In a period when American cemeteries get ever fewer visitors, it is clear that in many communities, grave stones and mausolea are no longer effective ways to commemorate the dead. This talk traces the development of mobile memorials, from tattoos to car decal memorials, as contemporary ways of (literally) carrying the dead around with us, and making the status of the bereaved clearly evident to those around them through a visual marker. In the contemporary world, where one is not given much time off to actually mourn and process a death, or to withdraw from the world to grieve, the practice of displaying one’s status as mourner becomes even more valuable. Mobile memorials operate as one way of both affirming one’s status as one in mourning and reconnecting the dead with the living.
Candi Cann is an Assistant Professor at Baylor University and teaches world cultures, world religions, and Buddhism in both the Baylor Interdisciplinary Core and the Religion Department. She received both her A.M. and Ph.D. in Comparative Religion from Harvard University, an M.A. in Asian Religions from the University of Hawaii at Manoa, and a B.A. in Asian Studies and English from St. Andrews in North Carolina. Her research focuses on death and dying, and the impact of remembering (and forgetting) in shaping how lives are recalled, remembered and celebrated. Dr. Cann's most recent book is Virtual Afterlives: Grieving the Dead in the Twenty-first Century with the University Press of Kentucky, and she has also written various chapters and articles on virtual/Internet memorialization. Her forthcoming book Dying to Eat examines the intersection of death and food and the ways in which food serves to connect both the dying and the dead with the realm of the living.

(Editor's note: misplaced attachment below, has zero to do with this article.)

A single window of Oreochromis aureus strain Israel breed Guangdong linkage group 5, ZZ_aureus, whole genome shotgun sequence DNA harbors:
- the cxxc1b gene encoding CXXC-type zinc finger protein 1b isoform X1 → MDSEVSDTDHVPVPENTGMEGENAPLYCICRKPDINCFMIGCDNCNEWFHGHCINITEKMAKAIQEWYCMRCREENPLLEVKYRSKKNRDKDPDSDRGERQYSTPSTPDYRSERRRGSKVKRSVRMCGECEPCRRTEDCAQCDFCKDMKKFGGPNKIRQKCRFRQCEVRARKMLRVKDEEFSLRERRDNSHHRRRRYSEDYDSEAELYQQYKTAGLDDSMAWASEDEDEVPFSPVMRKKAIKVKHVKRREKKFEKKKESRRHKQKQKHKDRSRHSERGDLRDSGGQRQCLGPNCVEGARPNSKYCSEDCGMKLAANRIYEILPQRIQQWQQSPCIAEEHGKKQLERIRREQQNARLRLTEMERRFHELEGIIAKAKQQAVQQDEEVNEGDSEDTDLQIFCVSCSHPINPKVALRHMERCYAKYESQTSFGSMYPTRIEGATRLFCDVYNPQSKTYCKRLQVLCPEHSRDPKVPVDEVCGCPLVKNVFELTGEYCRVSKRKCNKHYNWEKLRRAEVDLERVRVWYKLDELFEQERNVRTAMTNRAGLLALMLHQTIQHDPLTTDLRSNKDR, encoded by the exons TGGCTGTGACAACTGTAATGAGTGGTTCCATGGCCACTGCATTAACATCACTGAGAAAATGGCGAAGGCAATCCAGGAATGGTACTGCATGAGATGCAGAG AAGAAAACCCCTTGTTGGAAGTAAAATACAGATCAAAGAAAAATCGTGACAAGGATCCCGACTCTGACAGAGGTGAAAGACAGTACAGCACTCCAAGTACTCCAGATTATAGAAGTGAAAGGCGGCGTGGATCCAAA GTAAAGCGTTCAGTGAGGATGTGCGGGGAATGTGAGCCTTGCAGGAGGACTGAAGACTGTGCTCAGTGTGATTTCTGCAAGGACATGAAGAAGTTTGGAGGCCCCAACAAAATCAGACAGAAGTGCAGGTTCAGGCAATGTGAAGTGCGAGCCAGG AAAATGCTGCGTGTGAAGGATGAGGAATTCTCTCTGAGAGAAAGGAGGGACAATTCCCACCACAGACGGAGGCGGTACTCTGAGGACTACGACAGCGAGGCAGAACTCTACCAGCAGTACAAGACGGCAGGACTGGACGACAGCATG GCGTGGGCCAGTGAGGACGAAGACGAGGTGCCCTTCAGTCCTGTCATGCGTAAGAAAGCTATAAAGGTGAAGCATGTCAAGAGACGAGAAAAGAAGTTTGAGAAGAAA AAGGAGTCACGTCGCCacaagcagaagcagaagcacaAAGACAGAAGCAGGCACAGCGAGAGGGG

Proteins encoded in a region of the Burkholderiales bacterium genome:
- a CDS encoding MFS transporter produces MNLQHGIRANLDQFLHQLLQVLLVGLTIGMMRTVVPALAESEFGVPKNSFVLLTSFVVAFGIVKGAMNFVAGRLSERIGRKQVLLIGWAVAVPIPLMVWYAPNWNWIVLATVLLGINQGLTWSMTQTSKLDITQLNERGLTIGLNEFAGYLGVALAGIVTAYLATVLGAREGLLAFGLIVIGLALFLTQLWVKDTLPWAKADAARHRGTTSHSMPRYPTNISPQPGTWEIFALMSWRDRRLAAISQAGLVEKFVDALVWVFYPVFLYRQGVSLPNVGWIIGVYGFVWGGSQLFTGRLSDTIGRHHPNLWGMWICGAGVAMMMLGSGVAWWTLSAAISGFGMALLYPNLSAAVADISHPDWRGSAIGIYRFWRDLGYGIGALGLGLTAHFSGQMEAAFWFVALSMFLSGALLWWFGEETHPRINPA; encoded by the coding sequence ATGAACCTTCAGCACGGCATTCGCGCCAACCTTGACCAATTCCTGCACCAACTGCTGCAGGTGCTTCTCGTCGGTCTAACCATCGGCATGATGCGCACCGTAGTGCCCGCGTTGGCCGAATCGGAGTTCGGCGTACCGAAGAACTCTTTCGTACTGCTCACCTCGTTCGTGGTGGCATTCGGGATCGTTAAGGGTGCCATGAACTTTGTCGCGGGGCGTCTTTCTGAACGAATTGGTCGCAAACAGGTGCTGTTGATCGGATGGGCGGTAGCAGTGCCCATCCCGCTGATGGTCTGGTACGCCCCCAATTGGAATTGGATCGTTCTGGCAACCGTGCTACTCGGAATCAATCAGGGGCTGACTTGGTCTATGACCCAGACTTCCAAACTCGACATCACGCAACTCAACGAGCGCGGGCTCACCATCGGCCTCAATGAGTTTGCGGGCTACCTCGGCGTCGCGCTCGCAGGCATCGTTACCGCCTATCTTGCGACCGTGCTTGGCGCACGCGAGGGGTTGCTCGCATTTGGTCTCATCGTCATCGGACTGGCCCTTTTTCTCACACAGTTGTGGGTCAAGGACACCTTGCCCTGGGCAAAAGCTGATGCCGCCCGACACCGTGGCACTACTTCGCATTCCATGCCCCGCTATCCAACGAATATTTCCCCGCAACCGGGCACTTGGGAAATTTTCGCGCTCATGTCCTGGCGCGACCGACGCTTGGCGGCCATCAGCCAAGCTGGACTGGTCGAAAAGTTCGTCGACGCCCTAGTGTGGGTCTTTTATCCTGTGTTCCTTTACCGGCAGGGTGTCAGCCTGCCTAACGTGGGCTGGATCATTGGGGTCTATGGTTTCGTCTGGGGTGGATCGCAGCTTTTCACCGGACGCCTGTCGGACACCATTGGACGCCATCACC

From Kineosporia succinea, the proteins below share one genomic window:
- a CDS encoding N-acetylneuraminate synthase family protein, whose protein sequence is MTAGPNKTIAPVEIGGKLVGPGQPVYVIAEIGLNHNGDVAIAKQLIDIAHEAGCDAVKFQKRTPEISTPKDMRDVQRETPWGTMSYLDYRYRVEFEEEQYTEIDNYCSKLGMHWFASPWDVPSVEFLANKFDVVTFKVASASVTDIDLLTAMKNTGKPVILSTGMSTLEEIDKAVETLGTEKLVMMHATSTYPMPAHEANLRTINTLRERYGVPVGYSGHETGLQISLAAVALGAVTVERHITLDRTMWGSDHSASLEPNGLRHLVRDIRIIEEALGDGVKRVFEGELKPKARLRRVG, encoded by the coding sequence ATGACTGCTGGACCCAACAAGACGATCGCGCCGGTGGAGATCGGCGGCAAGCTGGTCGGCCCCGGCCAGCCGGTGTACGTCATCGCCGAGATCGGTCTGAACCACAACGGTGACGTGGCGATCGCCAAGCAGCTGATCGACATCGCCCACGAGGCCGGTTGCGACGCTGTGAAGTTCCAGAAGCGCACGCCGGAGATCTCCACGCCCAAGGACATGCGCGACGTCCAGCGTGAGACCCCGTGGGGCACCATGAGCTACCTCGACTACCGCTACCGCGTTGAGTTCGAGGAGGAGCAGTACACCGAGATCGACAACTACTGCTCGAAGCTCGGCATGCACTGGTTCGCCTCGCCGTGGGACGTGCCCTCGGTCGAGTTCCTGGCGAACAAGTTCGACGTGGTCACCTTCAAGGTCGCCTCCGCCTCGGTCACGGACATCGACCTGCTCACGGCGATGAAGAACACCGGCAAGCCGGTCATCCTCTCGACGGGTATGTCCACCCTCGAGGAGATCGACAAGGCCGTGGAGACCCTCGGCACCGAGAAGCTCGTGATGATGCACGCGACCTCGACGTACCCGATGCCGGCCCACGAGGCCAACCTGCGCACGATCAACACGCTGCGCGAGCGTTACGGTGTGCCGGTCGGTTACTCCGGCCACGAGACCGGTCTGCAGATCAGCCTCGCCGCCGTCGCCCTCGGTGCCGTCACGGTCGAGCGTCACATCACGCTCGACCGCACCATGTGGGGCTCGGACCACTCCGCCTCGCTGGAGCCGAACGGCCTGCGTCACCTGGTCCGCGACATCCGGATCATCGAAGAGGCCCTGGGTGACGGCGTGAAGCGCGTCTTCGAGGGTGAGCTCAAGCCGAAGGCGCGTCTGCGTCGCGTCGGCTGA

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Series Funders and Co-Sponsors: UF Center for the Humanities and the Public Sphere (Rothman Endowment), UF Smathers Libraries, UF Office of Research, School of Art + Art History's Harn Eminent Scholar Lecture Series, UF International Center, UF Department of History, UF College of Liberal Arts and Sciences, UF Department of Spanish and Portuguese Studies, UF Center for Latin American Studies, UF Department of Religion, Alachua County Library District, UF College of Veterinary Medicine, UF Digital Worlds Institute, UF Honors Program.
For an overview of Death: Confronting the Great Divide, click here.
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